You would think that all the high salaries Bexley pays its executives would at least buy in people who know their rear ends from their elbows, but it would appear not. The Parking Adjudicator has allowed an appeal from someone who claimed the wording on Bexley’s Penalty Notices doesn’t comply with the law. It's a bit technical, I had to read it more than once but this is part of what the Adjudicator said…
4) The second of Ms. Green's submissions appears to me to carry more weight. The Bexley notice to owner form states, "...you should return your representations and any supportive evidence to within 28 days of the date of service of this Notice to Owner, (which is the date it was delivered)". Ms. Green submits that this does not reflect Regulation 3(3) of the same Regulations, which reads, "A notice to owner must, . include the following information (a) that representations against payment of the penalty charge notice may be made to the enforcement authority, but that any representations made outside the period of 28 days beginning with the date on which the notice is served ("the payment period") may be disregarded " Ms. Green makes the submission that "within" has a different meaning to "outside the period of".
5) Such a technical and procedural argument, causing no prejudice to Ms. Green, is not immediately attractive when there is such clear evidence of a contravention. However Bexley has not responded to the argument, and I find that it at the very least a reasonable argument. The Notice to Owner is an important document in the enforcement process, and there are statutory requirements for the form. I find that Ms. Green has raised a potential legal or drafting issue with Bexley's form. In the absence of a cogent argument from Bexley as to the legal accuracy of their form, I am finding that the form is not valid, so that reliance upon it causes a procedural impropriety, and am allowing this appeal. This decision is taken on the strength of the arguments in this appeal. It may be that Bexley would be able to provide a contrary argument in another case.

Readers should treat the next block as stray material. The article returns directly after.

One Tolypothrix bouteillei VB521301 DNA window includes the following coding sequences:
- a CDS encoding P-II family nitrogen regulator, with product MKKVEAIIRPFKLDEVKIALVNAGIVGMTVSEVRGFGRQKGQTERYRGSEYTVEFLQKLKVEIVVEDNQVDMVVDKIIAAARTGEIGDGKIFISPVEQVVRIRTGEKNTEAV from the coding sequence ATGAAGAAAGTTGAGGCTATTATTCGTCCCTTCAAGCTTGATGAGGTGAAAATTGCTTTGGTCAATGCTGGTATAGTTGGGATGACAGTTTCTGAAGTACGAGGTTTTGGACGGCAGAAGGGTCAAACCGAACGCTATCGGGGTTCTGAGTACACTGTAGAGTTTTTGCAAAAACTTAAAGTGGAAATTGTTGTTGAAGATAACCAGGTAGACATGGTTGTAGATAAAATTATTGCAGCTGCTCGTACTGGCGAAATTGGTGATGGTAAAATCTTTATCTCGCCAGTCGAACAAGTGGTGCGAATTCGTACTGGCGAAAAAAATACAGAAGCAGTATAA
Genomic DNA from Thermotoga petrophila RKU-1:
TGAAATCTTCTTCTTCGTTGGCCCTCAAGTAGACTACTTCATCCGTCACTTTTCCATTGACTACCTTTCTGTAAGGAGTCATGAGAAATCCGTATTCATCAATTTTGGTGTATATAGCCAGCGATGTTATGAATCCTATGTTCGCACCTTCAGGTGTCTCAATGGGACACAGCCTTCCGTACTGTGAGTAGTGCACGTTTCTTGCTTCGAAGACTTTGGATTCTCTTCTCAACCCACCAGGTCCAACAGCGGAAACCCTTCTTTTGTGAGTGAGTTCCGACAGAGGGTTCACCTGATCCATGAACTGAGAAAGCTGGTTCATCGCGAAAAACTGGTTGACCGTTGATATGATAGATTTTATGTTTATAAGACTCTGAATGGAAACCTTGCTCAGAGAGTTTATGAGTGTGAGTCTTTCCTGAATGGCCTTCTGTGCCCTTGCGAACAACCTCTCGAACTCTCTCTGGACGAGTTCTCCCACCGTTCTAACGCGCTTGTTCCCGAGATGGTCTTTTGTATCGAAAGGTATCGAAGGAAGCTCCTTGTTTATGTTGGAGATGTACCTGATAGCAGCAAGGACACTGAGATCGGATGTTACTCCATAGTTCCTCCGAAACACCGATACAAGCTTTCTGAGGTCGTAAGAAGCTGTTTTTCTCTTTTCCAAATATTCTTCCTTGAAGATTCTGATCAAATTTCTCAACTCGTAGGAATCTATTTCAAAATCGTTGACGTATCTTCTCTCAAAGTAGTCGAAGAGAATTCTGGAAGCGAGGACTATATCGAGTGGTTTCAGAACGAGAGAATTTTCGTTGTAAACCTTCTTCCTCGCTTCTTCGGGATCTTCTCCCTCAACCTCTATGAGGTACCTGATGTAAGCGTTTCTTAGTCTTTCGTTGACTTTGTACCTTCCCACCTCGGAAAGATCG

The issue here is that the law says representations in mitigation of any offence may be made at any time but after 28 days those representations may be disregarded. Bexley arrogantly considers itself to be above the law because it says representations must be made within 28 days full stop. That is not as flexible as the law says such notices should be and was ruled to be wrong. Thank goodness we are paying the highest salaries to get the very best people to run Bexley council. Just think what a mess we would be in if Eric Pickles and Elwyn Bryant had their way.
The case is numbered 2110700079 and concerned parking in front of a dropped kerb. Yet another reason to appeal about parking tickets issued by Bexley council